Use this URL to cite or link to this record in EThOS: https://ethos.bl.uk/OrderDetails.do?uin=uk.bl.ethos.807911
Title: Placement support for foster carers and adolescents under their care : exploring the experience and perceptions of carers registered with an Independent Fostering Agency
Author: Tsoukala, Konstantina
Awarding Body: UCL (University College London)
Current Institution: University College London (University of London)
Date of Award: 2020
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Abstract:
The steadily rising numbers of Looked-After Children and Young People (LACYP), the high prevalence of mental health difficulties among them, as well the subsequent strain placed on Foster Carers (FCs’) and their low retention rates, result in a pertinent need to capture the FCs’ views on multiple subjects around the experience of fostering. The current study aimed at exploring the Independent FCs’, all registered with an Independent Fostering Agency, perceived views on the support that they and Young People (YP) under their care received within and outside the agency. Due to evidence indicating higher prevalence rates of mental health difficulties among older ages the focus is placed on FCs looking after Young People of secondary school age. A mixed methods approach was employed for the purposes of this study, utilising a survey concerning both closed and open-ended questions, as well as semi-structured interviews with FCs. In summary, the study’s findings were broadly in line with current empirical literature, though some findings shed further light on foster carers’ needs, concerns and wishes. Overall, the majority of IFCs reported having benefitted from the support they and the YP received. The carers attributed a number of –overall positive- qualities to themselves, while acknowledging the centrality of their role in the progress of the YP’s wellbeing. Simultaneously, they reflected on the complex nature of the YP’s presentation, the areas that they felt unskilled in and identified the gaps in the perceived support. Finally, the importance of collaborative communication among them and agencies involved in managing these complexities was valued.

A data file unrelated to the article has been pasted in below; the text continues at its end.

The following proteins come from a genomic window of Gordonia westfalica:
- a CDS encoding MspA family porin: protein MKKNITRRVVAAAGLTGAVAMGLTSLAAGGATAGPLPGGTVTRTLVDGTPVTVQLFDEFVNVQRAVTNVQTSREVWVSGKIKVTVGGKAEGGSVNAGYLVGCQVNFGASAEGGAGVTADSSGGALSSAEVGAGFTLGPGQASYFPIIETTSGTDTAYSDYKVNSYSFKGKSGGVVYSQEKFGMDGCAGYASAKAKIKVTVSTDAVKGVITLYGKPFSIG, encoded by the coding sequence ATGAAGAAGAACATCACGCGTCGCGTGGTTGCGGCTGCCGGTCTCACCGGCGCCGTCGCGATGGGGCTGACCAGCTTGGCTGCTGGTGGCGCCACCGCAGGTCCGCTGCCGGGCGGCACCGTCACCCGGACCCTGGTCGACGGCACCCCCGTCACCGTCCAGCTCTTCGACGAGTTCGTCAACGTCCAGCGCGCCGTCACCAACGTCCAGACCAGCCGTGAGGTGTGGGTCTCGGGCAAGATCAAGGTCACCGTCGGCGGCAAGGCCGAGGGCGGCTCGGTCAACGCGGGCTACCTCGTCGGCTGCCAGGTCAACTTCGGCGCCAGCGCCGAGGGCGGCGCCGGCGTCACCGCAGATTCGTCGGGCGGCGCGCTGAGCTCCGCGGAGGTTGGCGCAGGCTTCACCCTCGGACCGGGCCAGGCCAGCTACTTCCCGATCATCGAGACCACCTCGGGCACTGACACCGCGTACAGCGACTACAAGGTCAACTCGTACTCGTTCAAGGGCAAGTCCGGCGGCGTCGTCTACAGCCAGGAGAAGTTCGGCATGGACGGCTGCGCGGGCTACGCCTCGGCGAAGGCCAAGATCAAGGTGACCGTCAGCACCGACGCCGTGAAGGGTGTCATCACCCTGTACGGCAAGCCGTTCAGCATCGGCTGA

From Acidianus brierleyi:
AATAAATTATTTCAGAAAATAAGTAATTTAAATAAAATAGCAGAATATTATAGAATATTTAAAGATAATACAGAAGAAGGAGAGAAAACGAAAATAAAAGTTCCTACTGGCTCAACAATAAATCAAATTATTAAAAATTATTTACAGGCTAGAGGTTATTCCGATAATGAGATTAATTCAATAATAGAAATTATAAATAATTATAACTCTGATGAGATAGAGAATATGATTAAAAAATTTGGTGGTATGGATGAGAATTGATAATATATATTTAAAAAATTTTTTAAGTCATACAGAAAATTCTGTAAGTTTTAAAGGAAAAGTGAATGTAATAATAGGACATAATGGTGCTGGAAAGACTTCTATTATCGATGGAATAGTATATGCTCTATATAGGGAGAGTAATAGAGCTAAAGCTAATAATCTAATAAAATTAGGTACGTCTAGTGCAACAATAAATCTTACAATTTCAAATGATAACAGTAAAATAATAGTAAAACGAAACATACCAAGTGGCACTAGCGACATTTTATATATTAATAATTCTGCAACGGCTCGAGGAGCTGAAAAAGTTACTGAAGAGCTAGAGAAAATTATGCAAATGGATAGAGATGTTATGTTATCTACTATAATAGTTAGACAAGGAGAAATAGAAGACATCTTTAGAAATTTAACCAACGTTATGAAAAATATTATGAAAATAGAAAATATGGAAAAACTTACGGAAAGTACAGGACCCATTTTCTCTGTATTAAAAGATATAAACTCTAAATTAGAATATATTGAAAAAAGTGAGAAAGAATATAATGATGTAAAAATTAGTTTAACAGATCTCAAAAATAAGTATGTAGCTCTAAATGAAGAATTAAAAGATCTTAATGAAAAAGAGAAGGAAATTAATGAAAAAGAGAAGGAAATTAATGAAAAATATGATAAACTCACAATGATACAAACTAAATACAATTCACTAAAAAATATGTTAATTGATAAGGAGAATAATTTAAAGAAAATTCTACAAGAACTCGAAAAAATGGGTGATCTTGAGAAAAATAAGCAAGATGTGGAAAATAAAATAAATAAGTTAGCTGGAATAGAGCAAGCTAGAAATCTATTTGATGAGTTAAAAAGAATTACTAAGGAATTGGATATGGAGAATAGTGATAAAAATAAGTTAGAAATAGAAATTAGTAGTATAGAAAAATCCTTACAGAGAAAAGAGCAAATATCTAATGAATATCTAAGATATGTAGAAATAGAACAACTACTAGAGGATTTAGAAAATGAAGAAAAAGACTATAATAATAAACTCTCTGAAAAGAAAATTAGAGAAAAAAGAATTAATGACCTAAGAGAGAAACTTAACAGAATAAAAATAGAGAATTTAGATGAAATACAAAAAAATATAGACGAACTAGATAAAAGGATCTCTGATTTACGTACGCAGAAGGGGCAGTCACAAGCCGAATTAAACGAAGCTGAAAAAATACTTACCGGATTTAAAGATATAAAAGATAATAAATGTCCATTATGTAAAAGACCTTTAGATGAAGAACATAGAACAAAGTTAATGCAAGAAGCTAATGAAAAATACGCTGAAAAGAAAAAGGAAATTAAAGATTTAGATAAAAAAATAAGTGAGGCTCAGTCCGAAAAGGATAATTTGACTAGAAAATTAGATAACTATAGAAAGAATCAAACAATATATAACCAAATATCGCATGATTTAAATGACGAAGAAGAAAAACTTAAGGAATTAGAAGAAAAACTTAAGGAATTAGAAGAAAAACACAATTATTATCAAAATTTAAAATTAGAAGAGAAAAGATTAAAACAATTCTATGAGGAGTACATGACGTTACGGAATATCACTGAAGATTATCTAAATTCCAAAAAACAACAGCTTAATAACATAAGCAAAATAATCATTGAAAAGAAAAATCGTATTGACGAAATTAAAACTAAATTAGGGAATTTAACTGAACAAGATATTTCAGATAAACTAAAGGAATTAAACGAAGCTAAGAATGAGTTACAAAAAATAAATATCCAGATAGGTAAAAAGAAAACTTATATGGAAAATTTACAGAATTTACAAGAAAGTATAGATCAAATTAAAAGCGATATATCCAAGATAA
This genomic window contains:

Supervisor: Not available Sponsor: Not available
Qualification Name: Thesis (Ph.D.) Qualification Level: Doctoral
EThOS ID: uk.bl.ethos.807911  DOI: Not available
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